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Exposing Chemical Engineering Students To Real World Problems: Health Care And Renewable Energy Systems

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2008 Annual Conference & Exposition


Pittsburgh, Pennsylvania

Publication Date

June 22, 2008

Start Date

June 22, 2008

End Date

June 25, 2008



Conference Session

Novel Courses and Content for ChEs II

Tagged Division

Chemical Engineering

Page Count


Page Numbers

13.598.1 - 13.598.13



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Paper Authors


Nichole Au University of Maryland-Baltimore County

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Ms. Au is a 2008 Magna Cum Laude graduate with a BS degree in Chemical Engineering (Bioengineering Track) with a minor in History. She is also an Honors College graduate and a member of Tau Beta Pi. She has been working on the INSPIRES curriculum for the last year and will continue this work as she completes her MS degree in Chemical & Biochemical Engineering in spring 2009.

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Taryn Bayles University of Maryland-Baltimore County

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Taryn Bayles is a Professor of the Practice of Chemical Engineering in the Chemical and Biochemical Engineering Department at UMBC, where she incorporates her industrial experience by bringing practical examples and interactive learning to help students understand fundamental engineering principles. Her current research focuses on engineering education, outreach and curriculum development.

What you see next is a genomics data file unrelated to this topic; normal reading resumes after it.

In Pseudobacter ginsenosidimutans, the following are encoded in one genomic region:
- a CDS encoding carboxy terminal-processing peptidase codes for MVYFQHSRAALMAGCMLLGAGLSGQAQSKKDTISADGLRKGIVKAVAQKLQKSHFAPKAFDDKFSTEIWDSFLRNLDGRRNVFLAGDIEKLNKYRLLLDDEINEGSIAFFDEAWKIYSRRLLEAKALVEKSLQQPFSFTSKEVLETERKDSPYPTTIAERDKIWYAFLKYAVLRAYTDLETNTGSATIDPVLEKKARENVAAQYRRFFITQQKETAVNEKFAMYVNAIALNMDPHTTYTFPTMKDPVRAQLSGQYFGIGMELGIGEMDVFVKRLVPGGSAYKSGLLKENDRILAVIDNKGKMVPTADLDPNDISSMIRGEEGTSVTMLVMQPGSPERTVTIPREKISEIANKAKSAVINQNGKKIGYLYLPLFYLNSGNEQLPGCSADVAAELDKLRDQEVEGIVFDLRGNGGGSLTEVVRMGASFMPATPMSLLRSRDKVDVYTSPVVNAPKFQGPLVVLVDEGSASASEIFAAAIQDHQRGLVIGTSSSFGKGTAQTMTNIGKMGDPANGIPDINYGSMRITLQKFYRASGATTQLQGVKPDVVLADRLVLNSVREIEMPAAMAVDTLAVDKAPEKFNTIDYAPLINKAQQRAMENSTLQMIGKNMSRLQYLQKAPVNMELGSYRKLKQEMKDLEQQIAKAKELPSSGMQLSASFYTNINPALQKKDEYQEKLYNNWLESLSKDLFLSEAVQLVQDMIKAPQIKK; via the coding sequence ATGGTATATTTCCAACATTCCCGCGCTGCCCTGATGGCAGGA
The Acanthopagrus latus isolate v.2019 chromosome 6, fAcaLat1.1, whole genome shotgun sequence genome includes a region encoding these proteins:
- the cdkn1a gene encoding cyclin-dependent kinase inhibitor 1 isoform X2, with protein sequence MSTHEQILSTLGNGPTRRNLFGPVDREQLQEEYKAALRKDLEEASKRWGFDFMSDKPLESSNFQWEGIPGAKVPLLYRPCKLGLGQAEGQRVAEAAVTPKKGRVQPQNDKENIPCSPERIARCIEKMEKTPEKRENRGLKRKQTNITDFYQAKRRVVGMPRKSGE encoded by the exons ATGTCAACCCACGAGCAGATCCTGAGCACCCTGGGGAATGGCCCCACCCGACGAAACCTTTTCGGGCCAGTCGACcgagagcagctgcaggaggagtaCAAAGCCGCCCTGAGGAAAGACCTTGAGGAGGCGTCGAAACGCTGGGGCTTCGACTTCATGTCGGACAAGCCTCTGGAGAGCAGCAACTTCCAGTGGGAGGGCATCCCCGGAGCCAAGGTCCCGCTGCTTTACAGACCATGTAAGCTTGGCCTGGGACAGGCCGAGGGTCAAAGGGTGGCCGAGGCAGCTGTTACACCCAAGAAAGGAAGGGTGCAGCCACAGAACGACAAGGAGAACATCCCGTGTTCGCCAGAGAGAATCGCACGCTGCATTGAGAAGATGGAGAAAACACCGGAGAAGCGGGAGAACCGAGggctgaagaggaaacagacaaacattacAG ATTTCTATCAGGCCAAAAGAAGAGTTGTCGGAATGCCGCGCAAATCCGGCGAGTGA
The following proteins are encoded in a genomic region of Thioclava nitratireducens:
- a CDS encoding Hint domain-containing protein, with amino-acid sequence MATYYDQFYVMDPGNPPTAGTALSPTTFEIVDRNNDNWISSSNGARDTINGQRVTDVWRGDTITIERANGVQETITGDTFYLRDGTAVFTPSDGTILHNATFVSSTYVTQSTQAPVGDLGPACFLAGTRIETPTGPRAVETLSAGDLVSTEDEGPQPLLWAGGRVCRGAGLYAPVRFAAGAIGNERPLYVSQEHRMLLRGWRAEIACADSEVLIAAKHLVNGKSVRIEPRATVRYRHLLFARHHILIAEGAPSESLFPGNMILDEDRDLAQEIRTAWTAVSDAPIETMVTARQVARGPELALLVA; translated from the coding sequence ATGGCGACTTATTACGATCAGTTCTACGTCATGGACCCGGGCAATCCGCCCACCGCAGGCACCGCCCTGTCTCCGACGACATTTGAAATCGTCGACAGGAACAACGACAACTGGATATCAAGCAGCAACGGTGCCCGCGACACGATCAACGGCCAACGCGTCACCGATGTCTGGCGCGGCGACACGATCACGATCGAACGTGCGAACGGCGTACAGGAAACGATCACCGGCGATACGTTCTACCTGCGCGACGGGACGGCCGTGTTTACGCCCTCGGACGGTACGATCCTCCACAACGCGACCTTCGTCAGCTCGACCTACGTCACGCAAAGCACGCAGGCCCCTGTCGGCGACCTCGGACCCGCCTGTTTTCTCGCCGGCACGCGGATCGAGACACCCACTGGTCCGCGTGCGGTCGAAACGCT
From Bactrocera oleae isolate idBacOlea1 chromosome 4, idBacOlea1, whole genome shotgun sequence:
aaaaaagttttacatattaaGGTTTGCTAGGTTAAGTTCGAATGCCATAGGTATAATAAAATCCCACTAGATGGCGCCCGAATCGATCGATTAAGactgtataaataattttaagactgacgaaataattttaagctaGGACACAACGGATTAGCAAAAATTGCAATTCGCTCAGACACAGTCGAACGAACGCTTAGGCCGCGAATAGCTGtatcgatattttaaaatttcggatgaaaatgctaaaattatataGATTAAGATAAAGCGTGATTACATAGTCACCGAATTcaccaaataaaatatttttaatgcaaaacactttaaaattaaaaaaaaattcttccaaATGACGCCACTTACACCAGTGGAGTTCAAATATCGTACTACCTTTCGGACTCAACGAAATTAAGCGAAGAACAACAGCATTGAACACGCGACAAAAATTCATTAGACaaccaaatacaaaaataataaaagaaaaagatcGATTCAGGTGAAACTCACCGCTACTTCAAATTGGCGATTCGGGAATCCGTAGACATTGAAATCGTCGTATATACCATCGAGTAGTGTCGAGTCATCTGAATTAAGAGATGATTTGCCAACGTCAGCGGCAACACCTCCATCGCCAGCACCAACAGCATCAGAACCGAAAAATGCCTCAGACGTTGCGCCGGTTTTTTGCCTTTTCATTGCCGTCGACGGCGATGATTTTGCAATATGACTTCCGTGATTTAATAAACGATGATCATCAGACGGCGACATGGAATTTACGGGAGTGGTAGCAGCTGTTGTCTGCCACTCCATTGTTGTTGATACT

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Julia Ross University of Maryland-Baltimore County

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Julia Ross is Professor and Chair of the Chemical and Biochemical Engineering Department at the University of Maryland, Baltimore County. Her technical research interests are in the area of cellular engineering. In particular, her work focuses on bacterial adhesion to physiological surfaces. In addition, she maintains an active research program in curriculum development with a focus on workforce development. She is also the 2007 recipient of the ASEE Sharon Keillor Award for Women in Engineering Education.

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NOTE: The first page of text has been automatically extracted and included below in lieu of an abstract

Exposing Chemical Engineering Students to Real World Problems: Heath Care and Renewable Energy Systems Abstract

High school and entry level engineering students seldom have a good understanding of the types of problems that chemical engineers solve. Two design projects have been developed to introduce high school and entry level engineering students to real world problems related to health care and energy systems. We have found that through these design projects our students begin to understand the breadth of chemical engineering.